Harajuku’s eco-system is a difficult one to keep balanced, you just have to look at certain streets that were once buzzing that have all but fallen silent, while others gain personality overnight thanks to just the right mix of creatives arriving at just the right time. It all comes down to the balance between street culture and gathering points with business as far as I am concerned, for example, lest we forget that Ura-Harajuku used to be the home of the Gyaru-O flagships before they all relocated to Shibuya, taking the fans with them which in turn killed the smaller shops on their periphery. In the latter case, the original fashion culture formed organically around the ethnic, native American and silver scene that was already present in the area, but the call of cash from what is now 109 Mens yanked it all out. It must be said that sometimes this balance does come together perfectly, like in the case of La Foret or even the new Dover Street Market in Ginza, but get the balance wrong and you can destroy easily destroy an area by robbing it of its cool overnight.
Bearing that in mind, you can see why the arrival of Tokyu Plaza Omotesando Harajuku in perhaps the most important geographic location in all of Harajuku, was greeted with suspicion by anyone emotionally invested in the place. At first glance it seemed a bit too slick for the area, a little too comercial and maybe a touch on the conservative side. Even as the external architecture began to take shape, it puzzled with its mixture of modern gleaming glass and geometric elements that look like they have been plucked straight out of the 80s bubble years. The shop list too seemed at odds with area, with a mixture of brands that would be more of a natural fit to Shibuya, conservative American casual wear courtesy of American Eagle Outfitters and an incredibly lush flagship from Tommy Hlifiger.
The big question is – does it fit? And in my opinion it is a resounding “yes” on that front, for the simple reason that it brings something back to the area that was gradually being edged out. It is more mainstream, it is more conservative, but that is exactly where Japanese fashion is right now, and you can’t have a Harajuku that doesn’t represent Japanese fashion. Don’t get me wrong, there is still plenty of spice inside, and it definitely feels like an accessible bridge from mainstream fashion into more artistic and creative fashion that should hopefully welcome more people into fashion that were pushed out by the perceived “wackiness” of Harajuku and high cost of Omotesando.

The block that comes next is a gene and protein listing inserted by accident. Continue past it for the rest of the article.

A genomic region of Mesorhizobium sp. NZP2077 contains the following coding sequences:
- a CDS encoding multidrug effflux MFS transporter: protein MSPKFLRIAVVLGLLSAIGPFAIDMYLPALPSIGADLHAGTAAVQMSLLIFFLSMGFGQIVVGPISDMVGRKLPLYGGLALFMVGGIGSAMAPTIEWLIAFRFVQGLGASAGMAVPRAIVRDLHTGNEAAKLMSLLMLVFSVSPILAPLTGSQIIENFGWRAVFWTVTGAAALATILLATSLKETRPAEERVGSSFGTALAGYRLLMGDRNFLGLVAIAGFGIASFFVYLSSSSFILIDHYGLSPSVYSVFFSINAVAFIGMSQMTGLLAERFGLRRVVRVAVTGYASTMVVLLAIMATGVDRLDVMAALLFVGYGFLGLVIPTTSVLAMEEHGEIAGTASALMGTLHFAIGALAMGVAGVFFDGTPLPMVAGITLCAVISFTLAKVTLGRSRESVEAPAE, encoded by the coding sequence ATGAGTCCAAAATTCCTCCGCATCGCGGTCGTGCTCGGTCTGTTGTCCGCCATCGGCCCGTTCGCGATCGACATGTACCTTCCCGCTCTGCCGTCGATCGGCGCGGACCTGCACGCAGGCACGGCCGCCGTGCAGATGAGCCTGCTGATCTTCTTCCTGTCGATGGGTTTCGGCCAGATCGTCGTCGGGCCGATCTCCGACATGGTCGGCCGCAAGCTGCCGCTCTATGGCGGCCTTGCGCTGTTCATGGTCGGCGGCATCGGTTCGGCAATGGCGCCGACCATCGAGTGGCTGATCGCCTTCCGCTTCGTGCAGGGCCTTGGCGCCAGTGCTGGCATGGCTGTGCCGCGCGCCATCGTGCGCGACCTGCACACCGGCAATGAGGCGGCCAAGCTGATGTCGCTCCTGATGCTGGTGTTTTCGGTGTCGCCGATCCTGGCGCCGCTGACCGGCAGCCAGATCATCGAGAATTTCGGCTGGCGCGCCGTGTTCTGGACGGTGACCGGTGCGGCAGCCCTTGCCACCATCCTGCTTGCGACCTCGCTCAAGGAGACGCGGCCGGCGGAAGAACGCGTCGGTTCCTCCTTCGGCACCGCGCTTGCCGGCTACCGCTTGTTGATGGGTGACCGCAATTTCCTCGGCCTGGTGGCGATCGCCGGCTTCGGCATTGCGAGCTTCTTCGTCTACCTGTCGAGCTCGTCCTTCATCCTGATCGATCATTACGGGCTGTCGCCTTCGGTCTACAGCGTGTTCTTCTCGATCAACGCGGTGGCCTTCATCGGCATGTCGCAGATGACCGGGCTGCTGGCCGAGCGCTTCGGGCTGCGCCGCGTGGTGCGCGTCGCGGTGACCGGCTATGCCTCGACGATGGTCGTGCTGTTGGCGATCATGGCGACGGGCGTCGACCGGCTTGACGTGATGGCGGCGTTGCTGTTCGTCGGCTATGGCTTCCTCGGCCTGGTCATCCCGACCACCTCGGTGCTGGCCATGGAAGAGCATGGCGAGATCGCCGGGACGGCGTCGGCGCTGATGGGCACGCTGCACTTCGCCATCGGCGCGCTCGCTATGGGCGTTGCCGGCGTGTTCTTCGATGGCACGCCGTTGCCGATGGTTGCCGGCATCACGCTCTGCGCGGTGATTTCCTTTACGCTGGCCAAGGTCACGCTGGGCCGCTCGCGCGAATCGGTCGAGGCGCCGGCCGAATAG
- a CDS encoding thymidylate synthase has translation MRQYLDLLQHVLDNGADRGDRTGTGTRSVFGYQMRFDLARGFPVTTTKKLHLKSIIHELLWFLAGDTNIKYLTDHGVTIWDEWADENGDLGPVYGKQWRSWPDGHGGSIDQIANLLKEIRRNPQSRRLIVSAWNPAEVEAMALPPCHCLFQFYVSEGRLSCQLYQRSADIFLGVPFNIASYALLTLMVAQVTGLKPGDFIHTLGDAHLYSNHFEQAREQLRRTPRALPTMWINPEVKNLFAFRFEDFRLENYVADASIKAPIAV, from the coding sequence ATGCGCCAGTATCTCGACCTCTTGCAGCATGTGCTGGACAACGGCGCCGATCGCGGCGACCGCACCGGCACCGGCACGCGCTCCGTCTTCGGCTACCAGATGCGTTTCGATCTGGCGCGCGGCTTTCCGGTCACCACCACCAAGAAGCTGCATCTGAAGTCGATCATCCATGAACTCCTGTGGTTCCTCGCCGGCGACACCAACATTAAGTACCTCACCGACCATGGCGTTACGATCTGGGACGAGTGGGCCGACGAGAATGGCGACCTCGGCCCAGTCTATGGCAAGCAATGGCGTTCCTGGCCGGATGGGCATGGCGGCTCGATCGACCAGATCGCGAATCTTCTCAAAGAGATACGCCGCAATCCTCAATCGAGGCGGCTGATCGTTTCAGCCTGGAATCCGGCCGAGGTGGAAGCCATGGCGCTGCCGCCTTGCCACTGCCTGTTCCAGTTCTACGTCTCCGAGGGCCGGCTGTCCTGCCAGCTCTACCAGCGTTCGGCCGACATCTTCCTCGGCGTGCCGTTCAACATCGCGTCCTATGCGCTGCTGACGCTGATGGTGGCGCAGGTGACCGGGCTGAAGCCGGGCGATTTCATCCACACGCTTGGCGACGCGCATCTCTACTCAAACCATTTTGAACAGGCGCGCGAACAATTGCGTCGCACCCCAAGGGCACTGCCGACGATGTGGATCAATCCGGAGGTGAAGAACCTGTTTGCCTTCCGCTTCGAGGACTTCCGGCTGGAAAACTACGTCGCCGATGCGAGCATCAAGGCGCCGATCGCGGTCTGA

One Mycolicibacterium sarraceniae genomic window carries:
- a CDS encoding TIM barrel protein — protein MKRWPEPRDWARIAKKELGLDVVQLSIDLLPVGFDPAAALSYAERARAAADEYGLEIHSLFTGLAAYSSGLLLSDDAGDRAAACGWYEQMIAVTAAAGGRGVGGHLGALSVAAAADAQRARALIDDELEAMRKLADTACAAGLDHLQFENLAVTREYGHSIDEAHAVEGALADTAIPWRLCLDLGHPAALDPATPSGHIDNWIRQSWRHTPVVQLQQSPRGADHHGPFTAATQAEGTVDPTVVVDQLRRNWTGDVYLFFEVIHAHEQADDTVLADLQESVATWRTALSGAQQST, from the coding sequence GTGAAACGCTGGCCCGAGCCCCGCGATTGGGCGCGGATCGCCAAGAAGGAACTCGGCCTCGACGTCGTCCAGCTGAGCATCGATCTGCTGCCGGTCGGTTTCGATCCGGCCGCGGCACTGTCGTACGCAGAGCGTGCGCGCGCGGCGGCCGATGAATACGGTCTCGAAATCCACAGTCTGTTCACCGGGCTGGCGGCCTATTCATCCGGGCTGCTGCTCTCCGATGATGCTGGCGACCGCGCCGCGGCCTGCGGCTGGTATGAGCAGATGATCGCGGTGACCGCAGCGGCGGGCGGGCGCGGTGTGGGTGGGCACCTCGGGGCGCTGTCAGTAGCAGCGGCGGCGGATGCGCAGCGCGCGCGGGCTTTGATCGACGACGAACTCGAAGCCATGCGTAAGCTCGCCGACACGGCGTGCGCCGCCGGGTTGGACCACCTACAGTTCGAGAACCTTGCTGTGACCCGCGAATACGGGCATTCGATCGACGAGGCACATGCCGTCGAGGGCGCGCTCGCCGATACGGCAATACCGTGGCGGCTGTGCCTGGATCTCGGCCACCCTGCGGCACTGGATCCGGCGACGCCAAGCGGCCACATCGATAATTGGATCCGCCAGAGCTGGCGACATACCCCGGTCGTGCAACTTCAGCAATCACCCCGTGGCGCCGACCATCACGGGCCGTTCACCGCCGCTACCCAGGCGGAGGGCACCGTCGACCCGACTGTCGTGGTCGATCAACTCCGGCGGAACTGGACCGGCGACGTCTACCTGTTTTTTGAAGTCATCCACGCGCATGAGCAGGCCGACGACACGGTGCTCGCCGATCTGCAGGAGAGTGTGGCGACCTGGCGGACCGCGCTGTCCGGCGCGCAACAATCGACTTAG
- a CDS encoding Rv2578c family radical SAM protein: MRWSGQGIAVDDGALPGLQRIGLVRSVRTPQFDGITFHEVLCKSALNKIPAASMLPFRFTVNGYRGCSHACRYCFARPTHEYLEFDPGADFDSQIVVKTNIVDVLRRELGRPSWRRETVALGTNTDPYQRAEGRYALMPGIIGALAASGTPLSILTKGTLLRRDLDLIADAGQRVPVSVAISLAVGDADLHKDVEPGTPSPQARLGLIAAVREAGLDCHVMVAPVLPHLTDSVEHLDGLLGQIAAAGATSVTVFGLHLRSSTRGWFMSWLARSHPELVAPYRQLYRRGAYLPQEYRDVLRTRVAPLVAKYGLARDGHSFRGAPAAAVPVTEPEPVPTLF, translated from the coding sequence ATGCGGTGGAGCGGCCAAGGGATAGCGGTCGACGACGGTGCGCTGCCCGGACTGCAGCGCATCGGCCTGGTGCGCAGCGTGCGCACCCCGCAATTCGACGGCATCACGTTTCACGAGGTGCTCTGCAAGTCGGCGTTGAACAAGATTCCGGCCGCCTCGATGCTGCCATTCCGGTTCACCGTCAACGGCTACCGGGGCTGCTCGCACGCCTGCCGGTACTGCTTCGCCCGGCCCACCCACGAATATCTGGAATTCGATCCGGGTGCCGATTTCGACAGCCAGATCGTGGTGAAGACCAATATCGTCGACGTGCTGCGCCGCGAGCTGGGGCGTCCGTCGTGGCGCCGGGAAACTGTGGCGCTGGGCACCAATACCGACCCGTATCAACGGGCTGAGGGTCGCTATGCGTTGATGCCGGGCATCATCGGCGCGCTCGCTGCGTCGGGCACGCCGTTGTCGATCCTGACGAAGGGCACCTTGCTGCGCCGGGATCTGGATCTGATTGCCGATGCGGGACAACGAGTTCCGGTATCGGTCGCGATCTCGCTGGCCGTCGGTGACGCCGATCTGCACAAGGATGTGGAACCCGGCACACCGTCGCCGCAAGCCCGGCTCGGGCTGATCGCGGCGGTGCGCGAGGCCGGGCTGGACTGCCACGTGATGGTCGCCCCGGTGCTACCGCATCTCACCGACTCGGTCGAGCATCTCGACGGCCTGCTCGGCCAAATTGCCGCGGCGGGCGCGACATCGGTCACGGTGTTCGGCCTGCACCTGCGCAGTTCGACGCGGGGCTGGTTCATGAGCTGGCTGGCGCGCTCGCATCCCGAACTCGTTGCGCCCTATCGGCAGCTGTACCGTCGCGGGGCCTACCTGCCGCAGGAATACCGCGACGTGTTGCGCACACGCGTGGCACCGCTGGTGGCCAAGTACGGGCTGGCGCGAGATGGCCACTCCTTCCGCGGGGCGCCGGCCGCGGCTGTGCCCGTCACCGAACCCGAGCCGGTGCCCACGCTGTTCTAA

You can read my full introduction to the building which appeared in The Japan Times yesterday here, and I will have a another piece on the building for you tomorrow. For now, I thought I would introduce the flavor of the building, and what better way than through its staff:
I should add that the staff at American Eagle outfitters (above) were unbelievably energetic, and I don’t know if that was just for the press day, or whether they are like that everyday. I tried to go back after the official opening, but there was an hour long queue to get inside… They must be doing something right.
The entrance of the Shel’tter – think somewhere between Urban Outfitters and 109.
Rady – don’t be fooled by the glitz, this is closer to the Harajuku / Shibuya mix exemplified by .Ruby magazine than straight Shibuya style.
The wonderful OMOHARA forrest on the roof. Seeing as you can come and loiter here freely, I do wonder if this could be a new meeting place in Harajuku.
Oh and finally, the press day for me was entirely summed up as the day I met Tommy Hilfiger – my interview with him is here. I had no idea that he had such an in-depth knowledge of 80s Japanese fashion, and he has a geographic understanding of the fashion of the city that would put many residents to shame.
Come back for part 2 tomorrow where we will be highlighting some of the significant shops and concepts in the Tokyu Plaza – see you then.